WEATHER IN LINCOLN COUNTY

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Newport seeks to tame the “Wild VRD”





Top photo: What we want Vacation Rentals to look like
The rest: What sometimes neighbors get instead, complete with a lot of late night noise

Newport City Councilors Monday night tackled an issue that routinely overwhelms other citys’ ability to control and still make some room tax money from them. They’re called “Vacation Rental Dwellings,” houses that are rented out, around the calendar, by out-of-town owners – some of whom care about their neighbors, while others don’t. Lincoln City is currently in the throes of a municipal convulsion over their HUNDREDS of vacation rentals, not all of which behave themselves. Neighbors have made weekly sojourns to city hall to loudly complain about the lax controls on vacation rentals that often are the scene of loud, late night parties, cars and SUV’s that clog streets and sometimes other people’s property, and trash that leaves the streets strewn with tv dinner boxes, beer bottles and week old pizza. It’s prompted Lincoln City to hire a consultant to lead them out of what they claim is a vacation rental nightmare that could get even worse if Roads End eventually annexes into the city.

Now add Newport to the discussion. Newport City Councilors Monday began toying with the idea of expanding VRD’s in Newport. Newport already has a number of them around town, and for the most they fit in pretty well with their neighborhoods. The city collects room taxes on them as they would any hotel or motel room. However, Newport Community Development Director Derrick Tokos presented the council with a greatly upgraded set of rules that would allow VRD’s in not only commercial areas, and areas near the beach, but just about anywhere in town. However, he assured the council that permission for those VRD’s would come with very tight restrictions on the way they’re run. And if they get three major violations about noise, parking or trash in a one year period the city can shut them down.

Tokos contends that the way VRD’s get out of control is when there is no point of contact for a misbehaving VRD. Tokos said, “If there is someone who is responsible for the property and is available 24/7 for a phone call or a knock on the door, problems are greatly reduced.” Repeated offenses, he says, means the VRD’s license to operate can be revoked. Tokos added that VRD’s can contribute substantially to the local tourist economy if they’re operated correctly. He added that the city planning commission has fully reviewed the issue and recommended approval of the VRD ordinance overhaul./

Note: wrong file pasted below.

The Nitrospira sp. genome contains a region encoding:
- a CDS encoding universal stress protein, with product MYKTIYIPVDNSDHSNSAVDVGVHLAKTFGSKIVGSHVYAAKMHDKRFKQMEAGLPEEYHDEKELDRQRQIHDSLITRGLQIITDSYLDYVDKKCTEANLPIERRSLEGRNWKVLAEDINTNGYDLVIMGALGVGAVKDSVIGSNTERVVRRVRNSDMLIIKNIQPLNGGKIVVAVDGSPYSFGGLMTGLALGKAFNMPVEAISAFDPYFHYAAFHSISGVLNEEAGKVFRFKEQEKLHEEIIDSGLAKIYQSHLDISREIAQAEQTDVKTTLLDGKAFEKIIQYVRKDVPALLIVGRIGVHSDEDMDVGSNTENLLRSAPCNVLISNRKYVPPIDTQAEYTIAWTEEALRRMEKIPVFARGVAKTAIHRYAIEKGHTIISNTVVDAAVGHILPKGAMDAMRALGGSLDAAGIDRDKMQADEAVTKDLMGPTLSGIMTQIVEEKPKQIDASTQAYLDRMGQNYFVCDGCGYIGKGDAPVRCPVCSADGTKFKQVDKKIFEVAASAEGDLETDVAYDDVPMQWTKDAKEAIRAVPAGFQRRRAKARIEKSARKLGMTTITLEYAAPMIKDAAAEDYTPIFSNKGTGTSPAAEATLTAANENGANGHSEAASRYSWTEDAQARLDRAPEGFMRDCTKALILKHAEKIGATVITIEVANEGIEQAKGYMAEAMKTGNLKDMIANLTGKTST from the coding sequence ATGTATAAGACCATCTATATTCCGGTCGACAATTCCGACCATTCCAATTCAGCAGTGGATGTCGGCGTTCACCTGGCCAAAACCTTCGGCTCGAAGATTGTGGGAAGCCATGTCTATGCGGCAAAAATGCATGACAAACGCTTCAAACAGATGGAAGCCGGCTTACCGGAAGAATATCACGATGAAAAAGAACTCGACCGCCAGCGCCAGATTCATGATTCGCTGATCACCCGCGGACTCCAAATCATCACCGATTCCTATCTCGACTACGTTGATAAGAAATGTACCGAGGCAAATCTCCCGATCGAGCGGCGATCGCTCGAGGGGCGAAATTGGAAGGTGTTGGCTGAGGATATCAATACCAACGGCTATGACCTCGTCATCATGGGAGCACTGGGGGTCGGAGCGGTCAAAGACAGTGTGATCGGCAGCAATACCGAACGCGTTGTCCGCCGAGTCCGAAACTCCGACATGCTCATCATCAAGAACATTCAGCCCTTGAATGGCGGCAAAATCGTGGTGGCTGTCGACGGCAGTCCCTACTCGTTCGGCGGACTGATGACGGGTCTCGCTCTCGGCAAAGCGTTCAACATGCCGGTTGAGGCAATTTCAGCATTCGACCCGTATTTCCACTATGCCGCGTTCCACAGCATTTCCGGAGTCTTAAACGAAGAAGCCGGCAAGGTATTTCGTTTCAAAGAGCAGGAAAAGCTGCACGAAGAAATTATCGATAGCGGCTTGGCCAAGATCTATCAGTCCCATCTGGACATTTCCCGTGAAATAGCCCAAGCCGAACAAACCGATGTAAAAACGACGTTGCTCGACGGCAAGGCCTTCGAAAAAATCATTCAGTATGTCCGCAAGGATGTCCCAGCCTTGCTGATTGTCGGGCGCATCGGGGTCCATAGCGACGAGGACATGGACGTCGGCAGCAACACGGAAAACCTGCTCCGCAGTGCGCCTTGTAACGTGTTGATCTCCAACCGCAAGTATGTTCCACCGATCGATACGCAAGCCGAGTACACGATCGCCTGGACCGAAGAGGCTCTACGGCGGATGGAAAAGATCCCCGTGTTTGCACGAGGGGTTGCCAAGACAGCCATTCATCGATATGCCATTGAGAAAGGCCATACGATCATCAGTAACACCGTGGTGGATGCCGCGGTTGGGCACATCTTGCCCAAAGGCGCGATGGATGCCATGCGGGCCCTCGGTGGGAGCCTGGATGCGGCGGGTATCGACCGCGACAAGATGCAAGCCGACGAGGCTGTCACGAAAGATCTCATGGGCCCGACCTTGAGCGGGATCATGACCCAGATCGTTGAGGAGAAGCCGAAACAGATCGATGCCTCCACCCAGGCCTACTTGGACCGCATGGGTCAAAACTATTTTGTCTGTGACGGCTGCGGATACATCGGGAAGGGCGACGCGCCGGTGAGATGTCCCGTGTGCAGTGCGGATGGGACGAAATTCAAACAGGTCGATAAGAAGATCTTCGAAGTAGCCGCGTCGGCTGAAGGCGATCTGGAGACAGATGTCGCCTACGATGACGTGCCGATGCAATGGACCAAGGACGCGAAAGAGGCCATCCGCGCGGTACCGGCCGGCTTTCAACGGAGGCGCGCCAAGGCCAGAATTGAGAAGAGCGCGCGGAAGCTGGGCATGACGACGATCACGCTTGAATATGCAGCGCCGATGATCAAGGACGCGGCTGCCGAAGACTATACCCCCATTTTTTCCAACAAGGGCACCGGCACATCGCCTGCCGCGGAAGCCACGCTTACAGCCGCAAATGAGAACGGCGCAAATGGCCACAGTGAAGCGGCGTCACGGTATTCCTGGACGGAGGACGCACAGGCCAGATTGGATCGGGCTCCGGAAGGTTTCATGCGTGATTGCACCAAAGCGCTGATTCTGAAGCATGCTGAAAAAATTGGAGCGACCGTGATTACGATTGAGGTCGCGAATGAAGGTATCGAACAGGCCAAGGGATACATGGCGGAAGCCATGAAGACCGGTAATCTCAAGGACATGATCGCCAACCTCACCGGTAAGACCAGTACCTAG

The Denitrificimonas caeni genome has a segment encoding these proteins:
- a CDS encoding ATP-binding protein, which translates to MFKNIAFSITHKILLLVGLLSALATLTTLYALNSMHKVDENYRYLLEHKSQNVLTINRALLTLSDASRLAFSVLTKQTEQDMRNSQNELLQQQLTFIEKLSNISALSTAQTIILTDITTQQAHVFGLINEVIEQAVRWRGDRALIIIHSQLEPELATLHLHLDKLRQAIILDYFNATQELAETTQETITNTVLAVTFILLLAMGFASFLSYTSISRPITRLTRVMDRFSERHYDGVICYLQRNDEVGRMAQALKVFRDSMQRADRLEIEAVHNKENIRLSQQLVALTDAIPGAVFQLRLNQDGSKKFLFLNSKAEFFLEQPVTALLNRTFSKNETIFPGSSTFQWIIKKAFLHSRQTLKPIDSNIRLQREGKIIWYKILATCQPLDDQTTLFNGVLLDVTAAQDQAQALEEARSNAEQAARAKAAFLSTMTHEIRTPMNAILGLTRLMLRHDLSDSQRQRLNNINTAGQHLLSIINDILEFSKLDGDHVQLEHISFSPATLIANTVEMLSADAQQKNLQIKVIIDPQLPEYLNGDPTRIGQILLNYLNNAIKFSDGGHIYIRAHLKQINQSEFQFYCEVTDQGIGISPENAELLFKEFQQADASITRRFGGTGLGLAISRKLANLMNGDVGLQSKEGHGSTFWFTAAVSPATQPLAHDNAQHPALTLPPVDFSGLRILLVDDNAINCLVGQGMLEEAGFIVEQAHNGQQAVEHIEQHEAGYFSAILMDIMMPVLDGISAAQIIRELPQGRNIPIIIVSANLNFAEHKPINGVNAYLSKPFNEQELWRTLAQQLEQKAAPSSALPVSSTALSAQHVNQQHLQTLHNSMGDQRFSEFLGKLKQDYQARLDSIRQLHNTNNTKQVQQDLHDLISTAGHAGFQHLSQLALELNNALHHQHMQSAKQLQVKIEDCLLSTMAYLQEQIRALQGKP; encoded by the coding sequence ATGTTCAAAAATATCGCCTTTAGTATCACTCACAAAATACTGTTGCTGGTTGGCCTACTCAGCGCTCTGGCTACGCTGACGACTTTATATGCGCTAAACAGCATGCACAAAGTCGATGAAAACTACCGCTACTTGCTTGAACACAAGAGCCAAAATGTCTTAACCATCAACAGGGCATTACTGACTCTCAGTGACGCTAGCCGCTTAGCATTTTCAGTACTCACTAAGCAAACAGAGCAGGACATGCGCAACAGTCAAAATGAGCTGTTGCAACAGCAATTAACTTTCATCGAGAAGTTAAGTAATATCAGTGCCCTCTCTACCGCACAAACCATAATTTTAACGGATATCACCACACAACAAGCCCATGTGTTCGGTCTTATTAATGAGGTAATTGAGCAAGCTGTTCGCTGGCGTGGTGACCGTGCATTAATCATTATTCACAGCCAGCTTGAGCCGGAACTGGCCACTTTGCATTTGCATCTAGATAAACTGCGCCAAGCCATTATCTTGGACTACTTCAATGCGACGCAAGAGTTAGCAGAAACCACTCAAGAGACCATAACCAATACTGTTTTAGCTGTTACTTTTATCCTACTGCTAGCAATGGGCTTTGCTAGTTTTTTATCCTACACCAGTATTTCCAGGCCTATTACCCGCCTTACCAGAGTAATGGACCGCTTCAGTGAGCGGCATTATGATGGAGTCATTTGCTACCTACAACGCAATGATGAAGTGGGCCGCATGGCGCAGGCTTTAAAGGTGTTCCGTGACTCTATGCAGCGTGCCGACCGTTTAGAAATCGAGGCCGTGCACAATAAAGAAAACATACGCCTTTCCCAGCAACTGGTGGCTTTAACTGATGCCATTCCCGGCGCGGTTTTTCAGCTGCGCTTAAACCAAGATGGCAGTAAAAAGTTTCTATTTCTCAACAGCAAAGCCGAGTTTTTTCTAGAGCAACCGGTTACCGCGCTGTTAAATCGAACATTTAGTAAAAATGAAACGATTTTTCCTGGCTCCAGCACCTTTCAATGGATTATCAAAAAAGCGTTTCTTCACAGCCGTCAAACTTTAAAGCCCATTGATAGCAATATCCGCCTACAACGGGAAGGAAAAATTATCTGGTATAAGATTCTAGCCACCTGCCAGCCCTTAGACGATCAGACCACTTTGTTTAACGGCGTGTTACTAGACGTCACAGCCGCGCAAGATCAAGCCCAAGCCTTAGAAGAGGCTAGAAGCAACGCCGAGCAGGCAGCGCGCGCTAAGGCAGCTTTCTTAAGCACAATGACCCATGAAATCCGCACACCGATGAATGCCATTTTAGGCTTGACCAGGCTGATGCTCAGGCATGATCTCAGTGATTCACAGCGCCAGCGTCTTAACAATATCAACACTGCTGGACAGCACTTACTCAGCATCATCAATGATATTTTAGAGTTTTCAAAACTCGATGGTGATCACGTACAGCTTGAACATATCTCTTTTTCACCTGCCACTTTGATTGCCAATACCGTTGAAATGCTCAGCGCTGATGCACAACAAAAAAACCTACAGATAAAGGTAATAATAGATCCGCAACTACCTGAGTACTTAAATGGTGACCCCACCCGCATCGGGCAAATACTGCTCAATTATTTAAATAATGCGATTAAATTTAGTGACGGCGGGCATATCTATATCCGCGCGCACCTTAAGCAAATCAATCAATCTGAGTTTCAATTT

But ensuring that VRD’s are operated correctly is what prompted one resident to warn the council that keeping VRD’s on the straight and narrow is bound to cost the city a lot of money in terms of new code enforcement staff and a potential for a lot of angry neighbors if the city doesn’t enforce the rules. He said some VRD owners, who operate illegally, continue to claim that their friends or relatives are staying in their house; claiming they’re not running a business and therefore don’t fall under VRD rules.

However, Tokos says the city can handle such situations through filed complaints and routine city code enforcement. He said legitimate VRD owners want to follow the rules. And again, if a few don’t, their VRD license can be yanked. Tokos adds that he investigated VRD ordinances and guidelines throughout the West and found that the key to VRD control is being able to contact someone who is responsible for the property.

Advantage Real Estate owner Bonnie Saxton supported expanding VRD opportunities in Newport. She said “We’re a tourist based economy. Why should our city government miss out on a lot of unpaid room taxes from “underground” VRD’s” when they should be paying what the hotels and motel operators are paying? It’s time to stop the cheaters by enacting a city ordinance that can be enforced.”

Tokos said the city can track down “under the radar” VRD’s by checking vacation rental advertisements on Craig’s list, real estate and property management websites and newspaper want ads. He said once the word gets out, through a broad public education campaign, illicit VRD operators can come forth and apply for a business license and learn the new rules. If they don’t, citizens with a rogue VRD in their neighborhood can call the city and finger particular houses that have continuous changing occupants.

Tokos said the new ordinance would take effect July first, so there is plenty of time to educate the public and to invite those who own vacation rentals to comply with the new city rules. Those who have been playing by the old rules would be grandfathered in despite new requirements on parking and landscaping. Those who were operating illegally will be welcome to apply for a VRD license. However, they would have to comply with the enhanced parking and landscaping requirements unless the city planning commission and city council works out other arrangements with them. Brand new VRD applicants would also be invited to apply.

However, the city council balked at approving the new rules. They said they want greater clarity on possible VRD enforcement costs, and other aspects of the proposal. Tokos said he would bring back the answers to their questions at the next city council meeting.

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